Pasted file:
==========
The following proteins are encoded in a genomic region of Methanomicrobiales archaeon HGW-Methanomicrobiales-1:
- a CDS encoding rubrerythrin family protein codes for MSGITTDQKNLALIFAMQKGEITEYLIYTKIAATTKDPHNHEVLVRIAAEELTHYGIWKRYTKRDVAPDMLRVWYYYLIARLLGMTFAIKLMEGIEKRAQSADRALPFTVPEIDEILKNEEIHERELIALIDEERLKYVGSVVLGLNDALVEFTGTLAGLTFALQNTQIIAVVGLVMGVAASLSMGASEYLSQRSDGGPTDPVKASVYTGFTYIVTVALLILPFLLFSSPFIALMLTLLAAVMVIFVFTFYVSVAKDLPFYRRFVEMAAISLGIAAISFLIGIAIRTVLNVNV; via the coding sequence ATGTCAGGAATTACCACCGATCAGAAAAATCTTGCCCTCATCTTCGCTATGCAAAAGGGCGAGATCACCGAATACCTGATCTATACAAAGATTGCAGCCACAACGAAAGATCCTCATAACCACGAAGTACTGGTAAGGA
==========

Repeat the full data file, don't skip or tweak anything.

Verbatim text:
The following proteins are encoded in a genomic region of Methanomicrobiales archaeon HGW-Methanomicrobiales-1:
- a CDS encoding rubrerythrin family protein codes for MSGITTDQKNLALIFAMQKGEITEYLIYTKIAATTKDPHNHEVLVRIAAEELTHYGIWKRYTKRDVAPDMLRVWYYYLIARLLGMTFAIKLMEGIEKRAQSADRALPFTVPEIDEILKNEEIHERELIALIDEERLKYVGSVVLGLNDALVEFTGTLAGLTFALQNTQIIAVVGLVMGVAASLSMGASEYLSQRSDGGPTDPVKASVYTGFTYIVTVALLILPFLLFSSPFIALMLTLLAAVMVIFVFTFYVSVAKDLPFYRRFVEMAAISLGIAAISFLIGIAIRTVLNVNV; via the coding sequence ATGTCAGGAATTACCACCGATCAGAAAAATCTTGCCCTCATCTTCGCTATGCAAAAGGGCGAGATCACCGAATACCTGATCTATACAAAGATTGCAGCCACAACGAAAGATCCTCATAACCACGAAGTACTGGTAAGGA